the world as her friends have done, if only for once.

"Fondness prevailed, mamma gave way;
Kitty, at heart's desire,
Obtained the chariot for a day,
And set the world on fire."

Milman, in his poem of Samor, makes the following allusion to
Phaeton's story:--

"As when the palsied universe aghast
Lay .... mute and still,
When drove, so poets sing, the sun-born youth
Devious through Heaven's affrighted signs his sire's
Ill-granted chariot. Him the Thunderer hurled
>From th'empyrean headlong to the gulf
Of the half-parched Eridanus, where weep
Even now the sister trees their amber tears
O'er Phaeton untimely dead."

In the beautiful lines of Walter Savage Lando describing the sea-
shell, there is an allusion to the sun's palace and chariot. The
water-nymph says,

" I have sinuous shells of pearly hue
Within, and things that lustre have imbibed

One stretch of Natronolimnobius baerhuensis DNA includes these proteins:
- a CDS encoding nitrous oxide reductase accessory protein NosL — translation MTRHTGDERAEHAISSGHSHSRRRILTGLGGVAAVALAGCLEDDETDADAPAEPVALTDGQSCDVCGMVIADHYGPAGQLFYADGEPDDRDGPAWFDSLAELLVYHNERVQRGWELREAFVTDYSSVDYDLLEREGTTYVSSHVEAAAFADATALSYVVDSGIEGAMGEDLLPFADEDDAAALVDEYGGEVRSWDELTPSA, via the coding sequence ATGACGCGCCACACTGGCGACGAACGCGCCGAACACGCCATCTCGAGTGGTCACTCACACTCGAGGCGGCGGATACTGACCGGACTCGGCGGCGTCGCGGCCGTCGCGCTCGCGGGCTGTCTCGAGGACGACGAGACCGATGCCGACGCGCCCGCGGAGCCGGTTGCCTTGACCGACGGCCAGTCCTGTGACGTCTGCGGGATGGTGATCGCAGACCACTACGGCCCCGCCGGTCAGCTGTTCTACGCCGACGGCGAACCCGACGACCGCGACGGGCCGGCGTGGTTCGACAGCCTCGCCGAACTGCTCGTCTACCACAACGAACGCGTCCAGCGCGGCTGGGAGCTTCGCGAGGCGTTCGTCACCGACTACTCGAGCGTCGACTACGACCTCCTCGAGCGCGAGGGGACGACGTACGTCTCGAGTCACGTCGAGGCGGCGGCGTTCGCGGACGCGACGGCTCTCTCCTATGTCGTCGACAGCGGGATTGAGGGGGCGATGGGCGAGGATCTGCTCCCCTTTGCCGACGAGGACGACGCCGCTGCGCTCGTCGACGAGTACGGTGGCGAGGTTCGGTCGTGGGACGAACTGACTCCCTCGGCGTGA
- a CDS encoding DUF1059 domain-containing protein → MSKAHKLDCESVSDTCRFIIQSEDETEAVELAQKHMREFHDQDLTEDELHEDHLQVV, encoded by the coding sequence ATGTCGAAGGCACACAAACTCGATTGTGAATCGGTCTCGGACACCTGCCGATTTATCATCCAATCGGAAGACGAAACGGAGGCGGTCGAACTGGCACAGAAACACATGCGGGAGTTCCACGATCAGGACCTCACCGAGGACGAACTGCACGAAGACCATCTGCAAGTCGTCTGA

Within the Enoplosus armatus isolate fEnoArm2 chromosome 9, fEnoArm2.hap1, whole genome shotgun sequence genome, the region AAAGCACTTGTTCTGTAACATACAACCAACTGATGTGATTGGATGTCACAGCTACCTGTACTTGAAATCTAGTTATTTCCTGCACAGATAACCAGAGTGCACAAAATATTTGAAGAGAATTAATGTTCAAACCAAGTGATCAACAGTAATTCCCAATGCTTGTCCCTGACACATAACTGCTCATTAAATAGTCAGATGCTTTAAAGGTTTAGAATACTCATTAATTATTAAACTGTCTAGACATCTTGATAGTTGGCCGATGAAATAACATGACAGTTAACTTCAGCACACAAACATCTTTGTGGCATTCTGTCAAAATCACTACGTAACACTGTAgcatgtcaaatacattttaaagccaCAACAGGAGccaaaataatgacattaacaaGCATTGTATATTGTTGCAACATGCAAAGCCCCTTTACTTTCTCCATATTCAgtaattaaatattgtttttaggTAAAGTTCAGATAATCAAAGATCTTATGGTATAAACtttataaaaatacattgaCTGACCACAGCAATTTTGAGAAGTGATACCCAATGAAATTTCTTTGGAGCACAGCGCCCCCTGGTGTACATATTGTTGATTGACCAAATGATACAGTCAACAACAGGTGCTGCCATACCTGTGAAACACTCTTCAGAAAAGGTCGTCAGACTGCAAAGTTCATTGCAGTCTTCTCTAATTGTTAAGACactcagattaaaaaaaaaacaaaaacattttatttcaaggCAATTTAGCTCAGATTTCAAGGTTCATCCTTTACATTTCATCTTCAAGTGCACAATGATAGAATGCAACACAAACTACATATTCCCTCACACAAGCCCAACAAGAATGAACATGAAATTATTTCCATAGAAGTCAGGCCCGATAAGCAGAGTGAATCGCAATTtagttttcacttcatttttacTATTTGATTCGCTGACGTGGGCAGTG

In the sun's palace porch, where when unyoked
His chariot-wheel stands midway in the wave.
Shake one and it awakens; then apply
Its polished lip to your attentive car,
And it remembers its August abodes,
And murmurs as the ocean murmurs there."
Gebir, Book 1

Myth Collection

Achelous and HerculesAcis and GalateaAdmetus and Alcestis
Agamemnon, Orestes, and ElectraAmphionAmphitrite
AntigoneApollo and DaphneApollo and Hyacinthus
Aurora and TithonusBacchusBaucis and Philemon
CadmusCastor and PolluxCephalus and Procris
Ceyx and HalcyoneClytieCupid and Psyche
DaedalusDiana and ActaeonDryope
Echo and NarcissusEndymionErisichthon
Glaucus and ScyllaHebe and GanymedeHercules
IbycusIo and CallistoLeucothea dnd Palaemon
LinusMarsyasMedea and Aeson
MelampusMenelaus and HelenMidas
Minerva and ArachneMonstersMusaeus
NeptuneNereus and DorisNiobe
Nisus and ScyllaOrionOrpheus and Eurydice
Pegasus and the ChimaeraPenelopePerseus and Medusa
PhaetonPluto and ProsperinePrometheus and Pandora
PygmalionPyramus and ThisbePython
ThamyrisThe Calydonian HuntThe Camenae
The CentaursThe Golden FleeceThe Graeae and Gorgons
The Griffin, or GryphonThe IliadThe Myrmidons
The PygmiesThe Rural DeitiesThe Sphinx
The Trojan WarThe Water DeitiesThe Winds
TheseusThetisVenus and Adonis
Vertumnus and Pomona